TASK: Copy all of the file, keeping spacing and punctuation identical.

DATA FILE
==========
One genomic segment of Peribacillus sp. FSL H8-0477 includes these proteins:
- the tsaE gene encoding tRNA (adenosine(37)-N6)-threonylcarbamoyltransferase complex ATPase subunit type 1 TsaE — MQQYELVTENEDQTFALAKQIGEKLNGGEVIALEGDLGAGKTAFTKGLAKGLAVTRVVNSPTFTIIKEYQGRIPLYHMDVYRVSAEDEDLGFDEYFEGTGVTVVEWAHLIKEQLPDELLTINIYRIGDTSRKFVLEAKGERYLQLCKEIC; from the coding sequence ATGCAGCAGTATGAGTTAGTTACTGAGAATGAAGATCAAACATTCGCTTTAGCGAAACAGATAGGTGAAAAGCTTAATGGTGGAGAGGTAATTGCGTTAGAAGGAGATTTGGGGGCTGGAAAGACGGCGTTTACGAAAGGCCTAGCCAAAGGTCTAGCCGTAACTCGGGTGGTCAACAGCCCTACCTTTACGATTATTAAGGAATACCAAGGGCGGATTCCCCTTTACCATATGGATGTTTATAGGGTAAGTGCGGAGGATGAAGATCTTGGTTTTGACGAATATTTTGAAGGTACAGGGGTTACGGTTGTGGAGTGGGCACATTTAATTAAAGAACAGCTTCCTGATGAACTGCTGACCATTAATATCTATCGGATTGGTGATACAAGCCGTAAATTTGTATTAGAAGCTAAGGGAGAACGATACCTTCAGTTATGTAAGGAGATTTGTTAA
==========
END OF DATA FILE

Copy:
One genomic segment of Peribacillus sp. FSL H8-0477 includes these proteins:
- the tsaE gene encoding tRNA (adenosine(37)-N6)-threonylcarbamoyltransferase complex ATPase subunit type 1 TsaE — MQQYELVTENEDQTFALAKQIGEKLNGGEVIALEGDLGAGKTAFTKGLAKGLAVTRVVNSPTFTIIKEYQGRIPLYHMDVYRVSAEDEDLGFDEYFEGTGVTVVEWAHLIKEQLPDELLTINIYRIGDTSRKFVLEAKGERYLQLCKEIC; from the coding sequence ATGCAGCAGTATGAGTTAGTTACTGAGAATGAAGATCAAACATTCGCTTTAGCGAAACAGATAGGTGAAAAGCTTAATGGTGGAGAGGTAATTGCGTTAGAAGGAGATTTGGGGGCTGGAAAGACGGCGTTTACGAAAGGCCTAGCCAAAGGTCTAGCCGTAACTCGGGTGGTCAACAGCCCTACCTTTACGATTATTAAGGAATACCAAGGGCGGATTCCCCTTTACCATATGGATGTTTATAGGGTAAGTGCGGAGGATGAAGATCTTGGTTTTGACGAATATTTTGAAGGTACAGGGGTTACGGTTGTGGAGTGGGCACATTTAATTAAAGAACAGCTTCCTGATGAACTGCTGACCATTAATATCTATCGGATTGGTGATACAAGCCGTAAATTTGTATTAGAAGCTAAGGGAGAACGATACCTTCAGTTATGTAAGGAGATTTGTTAA